I used a the new version of google map to plan my trip that I then amended once back; click on the thumbnail below to use it.
and now tell me, is it just me who feels like the Countess of Dowager is going to come out of one of those little churches anytime?
ok by now your friends have started worrying for you: last night you went out for drinks, and after 2hours 45min precisely you asked for the bill, promptly paid and mumbled something about urgently going Continue Reading
Last year the Italian Cultural Institute of London organised a conference on Milanese Christmas traditions, and in particular, the delicious Panettone, this extremely rich and yummy brioch-ey cake. Rita Monastero did a passionate speech about the importance of a naturally leavened dough…picked my curiosity and subsequently got most of my December free time VERY busy!! Panettone isn’t quite a simple brioche: It’s a full-on 4 days adventure. And when I say 4 days I assume you already have an active natural leaven, and all the necessary ingredients available in your pantry…. I was indeed way too eager with my initial version and got a flat rich cake, not quite the fabulous fluffy and sweet thing I was expecting. But a few more tries and I was almost there, but after Christmas, my Italian testers all went on (much needed) detox, when I voiced the idea of baking one last one for Epiphany, my boyfriend just frowned and gave me the warning look. Ok my cases will go back to the cupboard. But I couldn’t let Easter go without a tasty and fluffy Colomba.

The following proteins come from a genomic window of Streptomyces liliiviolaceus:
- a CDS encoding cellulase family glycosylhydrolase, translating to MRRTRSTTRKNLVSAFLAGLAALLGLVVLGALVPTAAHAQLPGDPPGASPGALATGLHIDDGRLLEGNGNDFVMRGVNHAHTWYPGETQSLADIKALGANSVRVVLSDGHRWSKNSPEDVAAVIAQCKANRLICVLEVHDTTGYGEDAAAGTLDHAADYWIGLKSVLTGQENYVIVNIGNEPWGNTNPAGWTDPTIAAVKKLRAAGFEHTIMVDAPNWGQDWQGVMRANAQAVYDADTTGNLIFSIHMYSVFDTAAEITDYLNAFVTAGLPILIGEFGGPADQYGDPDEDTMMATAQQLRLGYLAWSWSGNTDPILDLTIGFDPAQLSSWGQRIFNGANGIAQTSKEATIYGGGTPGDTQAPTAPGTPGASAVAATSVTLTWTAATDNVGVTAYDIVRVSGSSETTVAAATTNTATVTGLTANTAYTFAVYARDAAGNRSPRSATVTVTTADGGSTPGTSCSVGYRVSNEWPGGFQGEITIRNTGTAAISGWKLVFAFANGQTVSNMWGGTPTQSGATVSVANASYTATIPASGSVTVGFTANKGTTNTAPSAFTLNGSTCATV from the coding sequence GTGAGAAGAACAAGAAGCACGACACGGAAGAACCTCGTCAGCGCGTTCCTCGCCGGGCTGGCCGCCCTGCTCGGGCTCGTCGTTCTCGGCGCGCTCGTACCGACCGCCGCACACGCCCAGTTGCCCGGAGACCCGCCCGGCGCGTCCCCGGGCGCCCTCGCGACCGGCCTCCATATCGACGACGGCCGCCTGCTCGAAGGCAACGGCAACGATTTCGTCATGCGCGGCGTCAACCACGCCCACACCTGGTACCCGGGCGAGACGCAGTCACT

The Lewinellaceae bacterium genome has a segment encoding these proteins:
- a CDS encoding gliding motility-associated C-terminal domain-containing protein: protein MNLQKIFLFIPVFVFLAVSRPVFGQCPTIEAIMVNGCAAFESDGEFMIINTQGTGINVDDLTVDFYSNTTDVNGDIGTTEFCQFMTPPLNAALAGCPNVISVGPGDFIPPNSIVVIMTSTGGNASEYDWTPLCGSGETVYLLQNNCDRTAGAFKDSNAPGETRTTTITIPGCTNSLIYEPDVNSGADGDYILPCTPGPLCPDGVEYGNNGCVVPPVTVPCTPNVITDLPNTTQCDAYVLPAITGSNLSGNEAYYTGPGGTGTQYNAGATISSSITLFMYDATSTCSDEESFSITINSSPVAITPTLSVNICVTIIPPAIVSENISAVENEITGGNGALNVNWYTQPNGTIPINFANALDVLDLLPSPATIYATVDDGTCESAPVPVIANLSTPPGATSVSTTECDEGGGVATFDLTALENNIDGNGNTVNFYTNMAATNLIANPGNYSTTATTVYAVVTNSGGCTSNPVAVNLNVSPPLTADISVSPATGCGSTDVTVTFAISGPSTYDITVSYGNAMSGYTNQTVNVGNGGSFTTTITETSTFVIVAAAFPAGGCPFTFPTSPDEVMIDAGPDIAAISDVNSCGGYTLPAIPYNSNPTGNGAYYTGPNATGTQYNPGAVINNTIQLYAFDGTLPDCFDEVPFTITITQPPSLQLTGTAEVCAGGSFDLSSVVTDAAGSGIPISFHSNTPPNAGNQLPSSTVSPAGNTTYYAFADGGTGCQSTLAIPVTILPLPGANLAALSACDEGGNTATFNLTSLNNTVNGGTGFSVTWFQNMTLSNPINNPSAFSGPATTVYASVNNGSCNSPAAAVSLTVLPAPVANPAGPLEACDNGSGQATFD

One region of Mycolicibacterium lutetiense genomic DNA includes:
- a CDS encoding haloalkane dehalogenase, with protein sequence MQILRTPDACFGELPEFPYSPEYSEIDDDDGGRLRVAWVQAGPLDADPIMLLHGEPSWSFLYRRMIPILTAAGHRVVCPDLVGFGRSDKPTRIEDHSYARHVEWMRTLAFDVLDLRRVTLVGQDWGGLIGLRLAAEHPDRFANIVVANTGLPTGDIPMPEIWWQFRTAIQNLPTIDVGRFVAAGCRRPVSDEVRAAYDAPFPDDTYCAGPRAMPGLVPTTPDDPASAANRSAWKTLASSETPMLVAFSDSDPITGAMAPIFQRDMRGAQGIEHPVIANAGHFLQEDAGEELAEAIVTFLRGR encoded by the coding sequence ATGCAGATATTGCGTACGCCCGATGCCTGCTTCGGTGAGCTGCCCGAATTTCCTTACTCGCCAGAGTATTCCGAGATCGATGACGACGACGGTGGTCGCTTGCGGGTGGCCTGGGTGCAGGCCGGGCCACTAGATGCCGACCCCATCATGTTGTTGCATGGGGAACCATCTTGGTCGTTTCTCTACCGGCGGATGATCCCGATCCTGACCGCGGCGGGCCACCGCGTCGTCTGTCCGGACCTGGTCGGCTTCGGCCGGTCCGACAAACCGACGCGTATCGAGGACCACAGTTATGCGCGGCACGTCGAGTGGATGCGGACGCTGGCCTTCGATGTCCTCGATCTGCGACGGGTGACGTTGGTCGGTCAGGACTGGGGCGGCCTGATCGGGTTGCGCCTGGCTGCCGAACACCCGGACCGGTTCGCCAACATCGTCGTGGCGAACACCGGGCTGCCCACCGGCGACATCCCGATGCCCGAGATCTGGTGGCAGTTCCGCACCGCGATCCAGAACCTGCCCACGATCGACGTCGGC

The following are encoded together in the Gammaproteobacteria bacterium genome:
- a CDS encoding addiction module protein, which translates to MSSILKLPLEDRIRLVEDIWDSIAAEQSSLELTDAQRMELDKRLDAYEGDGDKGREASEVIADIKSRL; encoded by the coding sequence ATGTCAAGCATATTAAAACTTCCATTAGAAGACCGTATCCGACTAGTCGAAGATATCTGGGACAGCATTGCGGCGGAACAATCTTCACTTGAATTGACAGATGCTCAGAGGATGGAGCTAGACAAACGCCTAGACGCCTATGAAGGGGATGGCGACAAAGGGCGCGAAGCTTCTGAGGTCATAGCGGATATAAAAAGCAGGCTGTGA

The Colomba is that – allegedly dove-shaped little sister of the Panettone. Traditional Easter dessert if any, it’s overall slightly easier than the Christmas version so I’d probably recommend starting there. If you want your Colomba ready for next weekend, I would recommend starting refreshing your leaven this weekend, maybe take the opportunity to bake some bread to use up the quantities. Give your baby a name, mine’s usually called Robert, and he’s Franco-British, but for the Colomba, you’ll need to create his much stronger Italian cousin, we called him Pasquale and sent him to this 2/3 days boot camp first. I’ve adapted the timings for working home-bakers as most of what I found on the internet or the guide I got from Rita Monastero, are just not realistic. So I started creating Pasquale on a Thursday night and plan on baking the final product on the Saturday, if you’re doing it on the bank holiday weekend, even easier as it does take some time.